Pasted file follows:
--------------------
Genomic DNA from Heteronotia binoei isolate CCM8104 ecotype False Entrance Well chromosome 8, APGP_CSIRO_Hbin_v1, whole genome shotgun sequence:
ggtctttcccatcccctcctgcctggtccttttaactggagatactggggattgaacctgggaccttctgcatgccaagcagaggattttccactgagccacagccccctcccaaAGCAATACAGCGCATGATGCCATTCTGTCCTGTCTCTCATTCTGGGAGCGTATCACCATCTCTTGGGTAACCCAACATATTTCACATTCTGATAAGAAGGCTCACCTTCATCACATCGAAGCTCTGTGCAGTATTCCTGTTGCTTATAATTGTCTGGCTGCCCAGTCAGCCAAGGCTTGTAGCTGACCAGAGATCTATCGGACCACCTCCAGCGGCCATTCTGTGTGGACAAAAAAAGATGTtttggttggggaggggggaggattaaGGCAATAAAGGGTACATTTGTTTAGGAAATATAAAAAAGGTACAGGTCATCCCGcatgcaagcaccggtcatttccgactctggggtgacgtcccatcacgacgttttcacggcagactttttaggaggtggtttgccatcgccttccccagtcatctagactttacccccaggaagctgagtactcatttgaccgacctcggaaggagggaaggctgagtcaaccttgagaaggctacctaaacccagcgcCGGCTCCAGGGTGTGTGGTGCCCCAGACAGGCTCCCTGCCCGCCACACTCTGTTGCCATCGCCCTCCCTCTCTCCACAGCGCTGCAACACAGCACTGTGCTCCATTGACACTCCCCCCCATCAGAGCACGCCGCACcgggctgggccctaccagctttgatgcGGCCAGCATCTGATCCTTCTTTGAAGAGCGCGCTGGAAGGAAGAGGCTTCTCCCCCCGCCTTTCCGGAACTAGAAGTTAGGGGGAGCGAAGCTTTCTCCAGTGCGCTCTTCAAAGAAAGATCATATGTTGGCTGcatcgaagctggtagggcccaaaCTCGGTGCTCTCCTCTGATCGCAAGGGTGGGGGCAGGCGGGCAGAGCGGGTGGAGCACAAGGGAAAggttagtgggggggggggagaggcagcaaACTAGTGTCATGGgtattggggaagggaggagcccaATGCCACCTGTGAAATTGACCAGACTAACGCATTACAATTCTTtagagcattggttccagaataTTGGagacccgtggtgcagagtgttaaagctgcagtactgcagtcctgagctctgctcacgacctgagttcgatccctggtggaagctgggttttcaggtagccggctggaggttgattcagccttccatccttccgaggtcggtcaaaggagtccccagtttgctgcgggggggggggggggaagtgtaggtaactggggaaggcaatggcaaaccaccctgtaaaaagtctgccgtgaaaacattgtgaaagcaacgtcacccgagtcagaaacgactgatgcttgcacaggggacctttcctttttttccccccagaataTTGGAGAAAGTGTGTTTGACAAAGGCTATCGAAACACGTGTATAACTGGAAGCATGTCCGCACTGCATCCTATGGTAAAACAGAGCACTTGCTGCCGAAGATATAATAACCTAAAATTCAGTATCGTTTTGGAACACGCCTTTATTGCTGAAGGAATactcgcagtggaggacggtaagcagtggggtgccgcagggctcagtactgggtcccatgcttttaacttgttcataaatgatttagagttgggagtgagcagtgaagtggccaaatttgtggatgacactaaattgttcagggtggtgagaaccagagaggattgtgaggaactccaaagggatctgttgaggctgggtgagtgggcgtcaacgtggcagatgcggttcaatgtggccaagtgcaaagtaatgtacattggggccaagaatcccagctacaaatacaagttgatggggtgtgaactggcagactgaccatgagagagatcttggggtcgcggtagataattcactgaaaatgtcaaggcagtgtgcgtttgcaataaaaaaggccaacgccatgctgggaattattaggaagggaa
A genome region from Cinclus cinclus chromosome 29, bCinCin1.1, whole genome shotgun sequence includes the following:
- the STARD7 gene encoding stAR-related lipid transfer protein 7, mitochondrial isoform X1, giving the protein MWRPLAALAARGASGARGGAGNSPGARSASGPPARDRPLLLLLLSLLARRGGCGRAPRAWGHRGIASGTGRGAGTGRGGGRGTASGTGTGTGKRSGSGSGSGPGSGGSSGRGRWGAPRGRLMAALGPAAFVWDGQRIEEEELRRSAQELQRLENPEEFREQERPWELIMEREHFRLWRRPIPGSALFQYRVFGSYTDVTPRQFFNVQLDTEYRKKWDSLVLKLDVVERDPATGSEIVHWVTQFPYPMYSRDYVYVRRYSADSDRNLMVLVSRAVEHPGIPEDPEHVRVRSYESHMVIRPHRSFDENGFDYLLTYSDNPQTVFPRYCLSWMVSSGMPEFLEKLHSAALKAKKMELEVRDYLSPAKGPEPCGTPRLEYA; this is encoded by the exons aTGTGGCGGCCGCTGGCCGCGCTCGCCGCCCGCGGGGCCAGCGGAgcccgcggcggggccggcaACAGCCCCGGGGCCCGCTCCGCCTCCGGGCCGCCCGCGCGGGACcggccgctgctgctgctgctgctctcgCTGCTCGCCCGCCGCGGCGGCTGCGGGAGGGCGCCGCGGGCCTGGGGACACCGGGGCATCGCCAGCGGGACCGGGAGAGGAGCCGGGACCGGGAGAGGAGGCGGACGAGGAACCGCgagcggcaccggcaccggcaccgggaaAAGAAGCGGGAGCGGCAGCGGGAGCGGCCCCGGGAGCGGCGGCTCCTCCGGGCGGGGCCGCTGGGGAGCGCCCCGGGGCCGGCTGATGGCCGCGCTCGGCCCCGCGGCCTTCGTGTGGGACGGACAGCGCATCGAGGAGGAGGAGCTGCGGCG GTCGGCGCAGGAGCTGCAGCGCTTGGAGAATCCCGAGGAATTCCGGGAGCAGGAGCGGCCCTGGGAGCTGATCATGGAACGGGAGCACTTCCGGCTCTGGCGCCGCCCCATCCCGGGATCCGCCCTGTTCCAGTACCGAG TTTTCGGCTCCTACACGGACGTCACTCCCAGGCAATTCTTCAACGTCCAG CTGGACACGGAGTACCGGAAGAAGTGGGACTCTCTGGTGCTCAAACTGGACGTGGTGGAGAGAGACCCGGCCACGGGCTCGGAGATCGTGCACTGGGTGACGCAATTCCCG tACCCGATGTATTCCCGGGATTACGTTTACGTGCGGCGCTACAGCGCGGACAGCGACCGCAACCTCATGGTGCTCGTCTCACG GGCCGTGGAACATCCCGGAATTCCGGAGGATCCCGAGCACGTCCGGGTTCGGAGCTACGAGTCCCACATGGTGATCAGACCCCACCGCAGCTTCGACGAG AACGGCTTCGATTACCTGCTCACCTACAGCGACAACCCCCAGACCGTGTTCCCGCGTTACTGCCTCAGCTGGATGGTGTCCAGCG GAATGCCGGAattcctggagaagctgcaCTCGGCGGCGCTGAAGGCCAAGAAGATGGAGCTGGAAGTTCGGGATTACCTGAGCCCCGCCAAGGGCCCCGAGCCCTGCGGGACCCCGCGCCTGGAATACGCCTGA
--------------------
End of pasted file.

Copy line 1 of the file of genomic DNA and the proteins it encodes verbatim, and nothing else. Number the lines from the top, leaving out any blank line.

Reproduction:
Genomic DNA from Heteronotia binoei isolate CCM8104 ecotype False Entrance Well chromosome 8, APGP_CSIRO_Hbin_v1, whole genome shotgun sequence: